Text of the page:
Portland Home Energy Score: 2022 Update (How is it Going?)
Committed to reducing carbon emissions in Portland 80% by the year 2050, the City of Portland instituted the Home Energy Score (HES) program in January, 2018. Since then, Portland home sellers had completed 20,000 HES assessments at the time of the last Portland City Council Report.
The report also disclosed that, residential buildings are responsible for 18% of carbon emissions within Multnomah County. Considering that about 160,000 of these are single-family homes in Portland with more than three-quarters of them are owner-occupied, it’s easy to see what a positive impact implementing these assessments can make.
Portland Setting the Trend for Home Energy Scores
Portland was the first city in Oregon to require Home energy score assessments for all homes on the market before the listing goes live and the second in the country, right behind Berkley, CA.
Milwaukie followed suit as of October, 2020, with Hillsboro enacting its own HES program in September 2021.
Learn more about the Home Energy Score Program in the Portland Metro area.
What’s a Good Home Energy Score in Portland?
The scoring works on a ranking system from 1-10, with 1 being the lowest (worst) and 10 being the highest (best). According to the Portland Home Energy Score Program, for example, if your HES is 5, that means it measures up to the average home in its energy use. If your HES is 10, that means your home is in the top 10 percent of homes that use the least amount of energy. If your score is a 1, that’s an indication that the home will use more energy annually than 85% of other homes.
On average, homes in Portland are seeing a 4.7 ranking, and the process is still being refined. Over time, we’ll see how the assessments and ranking system play out overall.
HES Fees, Fines, and Assistance
Most homes can be assessed for around $125, with the price increasing with the size of the home. That’s a reasonable fee when you consider the fine for non-compliance—$500—which has been in force since September, 2019, and the time required to complete a professional HES assessment—about an hour.
When a seller is found in non-compliance, the city first issues a warning. The homeowner has 90 days to complete the assessment, after which time, the fine is implemented.
Of course, there are some situations that make this seemingly negligible fee not possible. In those cases, the City of Portland offers assistance for free HES assessments. And in response to the COVID-19 pandemic, the city paused the program between March, 2020 and May, 2021 to offer flexibility for home sellers facing extenuating circumstances or financial hardship.
In February, 2021, the city reported it had expanded its income qualifications from 60% Area Median Income (AMI) to 80% AMI.
Types of Structures Required to Get a Home Energy Score
Not all residential structures in Portland require a HES assessment. Single-family homes, and side-by-side townhomes do. Stacked condos, floating homes, mobile homes, and manufactured homes do not.
According to a report from Portland’s Bureau of Planning and Sustainability (BPS), in some cases, single-family homes and side-by-side townhomes are exempt from HES assessments. They are as follows.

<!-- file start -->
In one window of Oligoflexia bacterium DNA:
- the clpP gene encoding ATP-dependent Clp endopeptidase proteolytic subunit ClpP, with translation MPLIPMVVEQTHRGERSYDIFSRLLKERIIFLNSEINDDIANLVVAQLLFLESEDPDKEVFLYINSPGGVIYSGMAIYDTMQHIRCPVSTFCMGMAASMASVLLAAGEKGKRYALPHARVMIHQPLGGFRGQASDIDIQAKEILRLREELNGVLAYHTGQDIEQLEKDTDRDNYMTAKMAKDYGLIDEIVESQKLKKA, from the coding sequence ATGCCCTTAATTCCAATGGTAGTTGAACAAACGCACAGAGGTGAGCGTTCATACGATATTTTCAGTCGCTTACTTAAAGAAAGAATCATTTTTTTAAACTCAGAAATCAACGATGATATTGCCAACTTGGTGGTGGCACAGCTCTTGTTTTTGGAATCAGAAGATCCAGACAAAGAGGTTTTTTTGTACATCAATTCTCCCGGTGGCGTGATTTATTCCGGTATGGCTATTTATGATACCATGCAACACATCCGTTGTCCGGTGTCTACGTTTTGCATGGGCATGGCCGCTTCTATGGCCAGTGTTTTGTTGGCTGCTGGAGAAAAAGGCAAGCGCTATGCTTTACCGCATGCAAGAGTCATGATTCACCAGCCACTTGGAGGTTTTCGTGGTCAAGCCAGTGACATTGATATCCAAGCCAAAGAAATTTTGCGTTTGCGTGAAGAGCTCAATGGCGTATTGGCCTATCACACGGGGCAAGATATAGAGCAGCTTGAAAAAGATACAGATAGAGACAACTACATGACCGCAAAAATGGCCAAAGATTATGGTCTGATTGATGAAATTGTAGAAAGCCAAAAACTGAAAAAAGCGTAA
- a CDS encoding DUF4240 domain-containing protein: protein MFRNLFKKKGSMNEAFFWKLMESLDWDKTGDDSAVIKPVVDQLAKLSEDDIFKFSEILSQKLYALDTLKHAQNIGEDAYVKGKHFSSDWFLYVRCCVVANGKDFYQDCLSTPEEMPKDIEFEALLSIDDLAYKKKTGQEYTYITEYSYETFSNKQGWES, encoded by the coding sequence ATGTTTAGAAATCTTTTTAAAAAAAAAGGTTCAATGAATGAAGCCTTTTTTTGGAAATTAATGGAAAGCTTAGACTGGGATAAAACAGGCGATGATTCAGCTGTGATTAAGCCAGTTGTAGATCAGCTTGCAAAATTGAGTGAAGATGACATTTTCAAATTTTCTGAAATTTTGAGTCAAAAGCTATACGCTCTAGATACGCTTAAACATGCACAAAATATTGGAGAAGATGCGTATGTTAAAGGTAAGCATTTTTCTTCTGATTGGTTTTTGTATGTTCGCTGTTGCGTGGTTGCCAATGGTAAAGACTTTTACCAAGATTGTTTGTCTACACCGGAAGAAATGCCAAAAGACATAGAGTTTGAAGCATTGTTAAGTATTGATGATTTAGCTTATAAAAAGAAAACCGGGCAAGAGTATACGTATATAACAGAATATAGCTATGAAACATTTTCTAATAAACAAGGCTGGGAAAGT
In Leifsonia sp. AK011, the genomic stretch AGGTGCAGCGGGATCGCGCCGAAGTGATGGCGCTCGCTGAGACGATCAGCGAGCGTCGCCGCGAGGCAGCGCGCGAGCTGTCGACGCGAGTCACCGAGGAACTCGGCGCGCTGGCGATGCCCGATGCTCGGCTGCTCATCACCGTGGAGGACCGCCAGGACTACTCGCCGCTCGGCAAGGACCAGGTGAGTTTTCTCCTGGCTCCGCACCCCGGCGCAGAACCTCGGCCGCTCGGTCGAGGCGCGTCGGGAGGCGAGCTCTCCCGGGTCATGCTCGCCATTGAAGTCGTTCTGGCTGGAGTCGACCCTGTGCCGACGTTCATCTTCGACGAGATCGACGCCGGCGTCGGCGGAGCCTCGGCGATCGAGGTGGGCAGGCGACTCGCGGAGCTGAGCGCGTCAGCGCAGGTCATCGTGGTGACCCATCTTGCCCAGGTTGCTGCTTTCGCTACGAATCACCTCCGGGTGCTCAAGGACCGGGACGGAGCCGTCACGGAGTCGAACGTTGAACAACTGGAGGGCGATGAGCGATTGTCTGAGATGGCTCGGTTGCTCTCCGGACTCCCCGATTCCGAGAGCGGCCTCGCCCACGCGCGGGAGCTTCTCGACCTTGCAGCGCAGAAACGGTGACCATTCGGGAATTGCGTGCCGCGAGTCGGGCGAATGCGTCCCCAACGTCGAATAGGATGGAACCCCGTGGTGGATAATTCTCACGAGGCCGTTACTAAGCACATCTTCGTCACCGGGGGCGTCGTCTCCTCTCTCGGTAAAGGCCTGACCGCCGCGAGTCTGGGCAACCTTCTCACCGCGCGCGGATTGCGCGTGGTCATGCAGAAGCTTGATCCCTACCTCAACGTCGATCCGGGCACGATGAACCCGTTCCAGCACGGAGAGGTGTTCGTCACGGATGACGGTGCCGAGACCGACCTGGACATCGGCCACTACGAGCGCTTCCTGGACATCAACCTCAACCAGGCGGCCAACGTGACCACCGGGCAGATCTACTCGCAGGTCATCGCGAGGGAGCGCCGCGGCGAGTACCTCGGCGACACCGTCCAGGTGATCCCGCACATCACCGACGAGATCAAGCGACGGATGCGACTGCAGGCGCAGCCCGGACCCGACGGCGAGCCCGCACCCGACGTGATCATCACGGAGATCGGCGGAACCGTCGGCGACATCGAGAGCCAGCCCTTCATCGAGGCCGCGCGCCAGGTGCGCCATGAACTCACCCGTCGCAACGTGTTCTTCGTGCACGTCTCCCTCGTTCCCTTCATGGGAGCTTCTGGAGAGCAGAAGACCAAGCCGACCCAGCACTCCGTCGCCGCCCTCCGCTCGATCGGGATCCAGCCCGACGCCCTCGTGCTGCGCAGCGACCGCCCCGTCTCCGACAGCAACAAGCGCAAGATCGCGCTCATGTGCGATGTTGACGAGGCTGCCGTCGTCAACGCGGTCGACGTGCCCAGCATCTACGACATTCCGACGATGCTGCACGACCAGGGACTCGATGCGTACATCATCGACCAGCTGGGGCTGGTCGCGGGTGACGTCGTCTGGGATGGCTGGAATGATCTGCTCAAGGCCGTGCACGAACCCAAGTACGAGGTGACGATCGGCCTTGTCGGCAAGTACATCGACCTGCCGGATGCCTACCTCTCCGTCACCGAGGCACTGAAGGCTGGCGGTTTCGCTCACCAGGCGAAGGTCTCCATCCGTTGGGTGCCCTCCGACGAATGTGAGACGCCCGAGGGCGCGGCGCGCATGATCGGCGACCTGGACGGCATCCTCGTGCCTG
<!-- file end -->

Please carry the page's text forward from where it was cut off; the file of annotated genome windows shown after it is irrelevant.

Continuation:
- Foreclosure sales
- Trustees sales
- Deed-in-lieu of foreclosure
- Short sales
- Qualifies for sale at public auction
- In receivership
- Subject to notice of default
- Uninhabitable due to casualty or condemned
- Undue hardship
Will a Low Home Energy Score Make it Harder to Sell Your Home?
Before the HES program was enacted, homeowners and realtors alike were concerned that the new requirement might impede some sellers’ ability to market their homes. Now, we know there are some positive aspects to this requirement, in addition to reducing carbon footprint and confronting climate change.
Get a Jump on Repairs and Updates
One of the benefits of the HES program is that it can give you, as a homeowner, an indication about where you might be able to make improvements in your home, which can sometimes turn into selling points once the home is on the market. Depending on the scope of the updates and improvements, it can also increase the home’s market value.
Transparency is Key
Another benefit of the HES is the transparency it provides potential buyers. While no one has yet established a clear correlation between the Score and subsequent home sales in Portland, studies like the one done in Chicago discovered that homes with an energy score of any kind spent less time on the market and had higher closure rate success. When buyers have this level of transparency, they’re more likely to move forward with a large purchase like a home.
Closer to home, the 2020 BPS report states that two out of three home buyers check the home energy score when looking for a new home.
If you’re in the market for a home in Portland, Milwaukie, or Hillsboro, you can consult the Green Building Registry for any address you’re interested in. If you don’t find the information there, let your agent know so they can contact the seller’s agent.
Need to Order a Home Energy Score?
We recommend OrderHomeEnergyScore.com, they’ve been scoring homes since the city of Portland policy began. Their prices are competitive and they make it very easy to schedule and pay online.
Thinking of Selling Your Home and Uncertain About HES Requirements?
We’ve been helping Portlanders buy and sell homes for nearly two decades, closely following trends and changes in the market. Our 1% sellers team is happy to help. We can walk you through the process and put your mind at ease about what to expect. Give us a call today!
January 3, 2022